“If a person keeps thinking, ‘How old am I going to be?’ and thinking about the age, that’s the worst thing you can do. You don’t have to think about how old you are. You have to think about how many things you want to do, and how to do it, and keep on doing it. Otherwise, you know what I think? I am going to live to be 200 years old. So, I hope all of you do have the same fortune. I would hate to be alone.”
Alicia Alonso, (Alicia Ernestina de la Caridad del Cobre Martínez y del Hoyo) has been recognized as one of the greatest classical dancers worldwide. She died of natural causes at the age of 98-years-old on the 17th of October this year in Havana, Cuba, where she was born on 21st December 1920. She founded the Ballet Nacional de Cuba in 1959, and moreover she is known for her perfect performances of Giselle and Carmen. She was the daughter of Antonio Martínez and Ernestina Hoya. Her father was an officer in the army, meaning that Alicia came from a wealthy family.
She started studying dance at the age of nine at the Sociedad Pro-Arte Musical in Havana, where as a teenager she appeared in the edited version of the Swan Lake, using the artists’ name of Alicia Martínez. At the age of only 16 years old she married Fernando Alonso, a ballet dancer, and together they travelled to New York searching for greater career opportunities. In that period, she also became mother to her daughter, Laura. Despite the pregnancy and birth, Alicia continued to practice and exercise at the School of American Ballet, so that in 1938 she was dancing on Broadway and by 1939 she was touring with George Balanchine and Lincoln Kirstein’s Ballet Caravan. In 1940 she joined the Ballet Theatre, nowadays known as American Ballet Theatre. During this period, she started developing a new dancing technique, showing strength and control in her moves mixed with fine emotional expressions, plus the particular ability to adapt herself and her presence on the stage according to the different choreographies. She danced with the Ballet Theatre until 1948, when she returned to Cuba to open the Ballet Alicia Alonso in 1950; due to lack of funding, the company was closed, and she started to dance with different companies internationally.
Her life changed in 1940, when at 19 years old she was diagnosed with an eye problem; a retinal detachment that did not allow her to fully see. She lost her peripheral vision, the doctors saying her sight would progressively deteriorate. She had three major operations, after which she should have spent recovering by not moving, not even dancing. However, Alicia demonstrated herself determined in achieving what she wanted, despite the obstacles. When she was not able to stand up during the recovery periods, she rehearsed in her mind every step of the dances, not allowing her mind and her body to forget; she kept practicing moving her fingers with teachers coming to sit next to her bed. Unfortunately, her sight didn’t restore with time, and it actually degenerated over time. Doctors said to her that she would never be able to dance again. Irregardless, Alicia didn’t lose her incredible spirit of determination and commitment to her dreams: she kept dancing, helped by the stage lights, the shadows and the instructions that her dancing partners were giving to her according to the stage space. She was able to dance even if mostly blinded, creating a deep connection with partners, always knowing when they were positioning themselves in the dancing stage.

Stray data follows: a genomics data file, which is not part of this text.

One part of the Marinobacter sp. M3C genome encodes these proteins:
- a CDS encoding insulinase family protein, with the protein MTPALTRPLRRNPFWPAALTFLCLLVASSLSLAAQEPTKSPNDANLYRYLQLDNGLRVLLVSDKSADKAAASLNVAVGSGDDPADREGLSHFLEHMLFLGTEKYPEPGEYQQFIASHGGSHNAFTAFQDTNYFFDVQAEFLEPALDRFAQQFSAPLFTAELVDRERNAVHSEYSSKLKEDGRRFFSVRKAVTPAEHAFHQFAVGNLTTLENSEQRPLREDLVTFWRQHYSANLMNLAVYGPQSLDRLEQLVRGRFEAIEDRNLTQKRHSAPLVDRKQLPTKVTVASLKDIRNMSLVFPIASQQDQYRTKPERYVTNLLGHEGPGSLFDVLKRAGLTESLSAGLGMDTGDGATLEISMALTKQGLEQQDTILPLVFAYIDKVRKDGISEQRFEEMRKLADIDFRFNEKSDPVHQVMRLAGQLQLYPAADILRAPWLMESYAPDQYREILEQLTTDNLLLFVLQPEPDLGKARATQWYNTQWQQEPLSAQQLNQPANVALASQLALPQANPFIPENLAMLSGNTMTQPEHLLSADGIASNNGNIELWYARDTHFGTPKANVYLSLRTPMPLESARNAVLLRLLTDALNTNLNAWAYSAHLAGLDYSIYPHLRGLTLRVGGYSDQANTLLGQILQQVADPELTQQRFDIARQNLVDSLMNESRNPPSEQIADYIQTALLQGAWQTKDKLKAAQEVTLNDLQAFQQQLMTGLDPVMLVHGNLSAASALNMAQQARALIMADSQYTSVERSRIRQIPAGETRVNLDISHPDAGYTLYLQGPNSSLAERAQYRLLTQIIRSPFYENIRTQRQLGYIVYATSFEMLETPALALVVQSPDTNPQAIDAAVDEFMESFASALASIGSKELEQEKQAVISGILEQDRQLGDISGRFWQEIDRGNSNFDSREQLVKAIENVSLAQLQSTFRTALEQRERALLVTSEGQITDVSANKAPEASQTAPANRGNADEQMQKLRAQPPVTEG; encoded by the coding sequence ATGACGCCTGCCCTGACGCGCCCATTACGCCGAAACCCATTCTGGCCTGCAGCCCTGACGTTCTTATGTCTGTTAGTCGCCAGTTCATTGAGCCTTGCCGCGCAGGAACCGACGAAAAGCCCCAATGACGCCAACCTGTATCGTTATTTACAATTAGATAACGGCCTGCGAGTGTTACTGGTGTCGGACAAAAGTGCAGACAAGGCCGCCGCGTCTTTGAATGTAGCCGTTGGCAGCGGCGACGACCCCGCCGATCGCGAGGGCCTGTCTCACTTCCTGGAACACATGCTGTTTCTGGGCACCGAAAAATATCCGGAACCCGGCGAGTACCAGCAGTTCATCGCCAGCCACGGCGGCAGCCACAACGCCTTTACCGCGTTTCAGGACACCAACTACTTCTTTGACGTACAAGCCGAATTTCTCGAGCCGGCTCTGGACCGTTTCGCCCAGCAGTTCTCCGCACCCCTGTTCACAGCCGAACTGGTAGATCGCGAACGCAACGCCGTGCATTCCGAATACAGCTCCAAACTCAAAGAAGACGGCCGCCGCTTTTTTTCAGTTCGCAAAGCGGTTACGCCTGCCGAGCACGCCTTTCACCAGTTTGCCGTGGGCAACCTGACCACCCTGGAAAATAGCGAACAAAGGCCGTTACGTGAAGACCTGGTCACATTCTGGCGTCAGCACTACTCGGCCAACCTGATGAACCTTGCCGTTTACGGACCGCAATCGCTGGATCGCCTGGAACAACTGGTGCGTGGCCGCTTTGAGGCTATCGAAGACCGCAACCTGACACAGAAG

Despite this big obstacle in her career, Alicia Alonso became one of the most famous etoiles, being the only first ballerina from the Western hemisphere invited to perform in the Soviet Union in 1957, during the years of the Cold War. She then returned to Cuba in 1959, when she founded the Ballet Nacional de Cuba after Castro’s Revolution. Her aim was to share the art of dance with all the population, bringing ballet to everyone, performing in factories, military centers and farms. With the help of state funding she was able to maintain the tickets for the exhibitions at a very low price, making ballet one of the main sources for Cuban’s entertainment. In order to reach the Cubans and create a connection within dance and society she established the National Ballet School in 1962 recruiting an exceptional melting pot of dancers from the working class, rural students and disabled and blind children, for example. Moreover, the Cubans valued ballet as a profession, and unlike most countries there was as much enthusiasm for the new school among males and females.
The Italian dance critic Elisa Guzzo Vaccarino portrayed Alicia Alonso as the inventor of the Cuban ballet, referring to the unique style of the Cuban dance that is easily recognizable compared to the others for its musicality, strength, power, speed and emotions. Someone would describe the Cuban Ballet as intense, strong, passionate and disciplined at the same time.
Alicia Alonso’s Ballet of Cuba gave the country worldwide recognition. It´s very common to have Cuban dance teachers in the most prestigious ballet schools in Europe, USA and Russia. She was able to create a bond between an elite sport practice and the Cuban population, creating a social sense of belonging between Cubans and dance. We want to pay homage to her as an inspirational and strong woman who is capable of building her own path and emerging in the difficult world of art, facing her physical problems and re-shaping the understanding of ballet, promoting the meaning of dance as something that is capable of connecting various people from different cultural and social backgrounds.
Ms. Alonso performed for the last time in 1995, at the age of 75. UNESCO awarded her the Pablo Picasso Medal for notable contributions to arts or culture in 1999.
Written by Intern Martina Fontana
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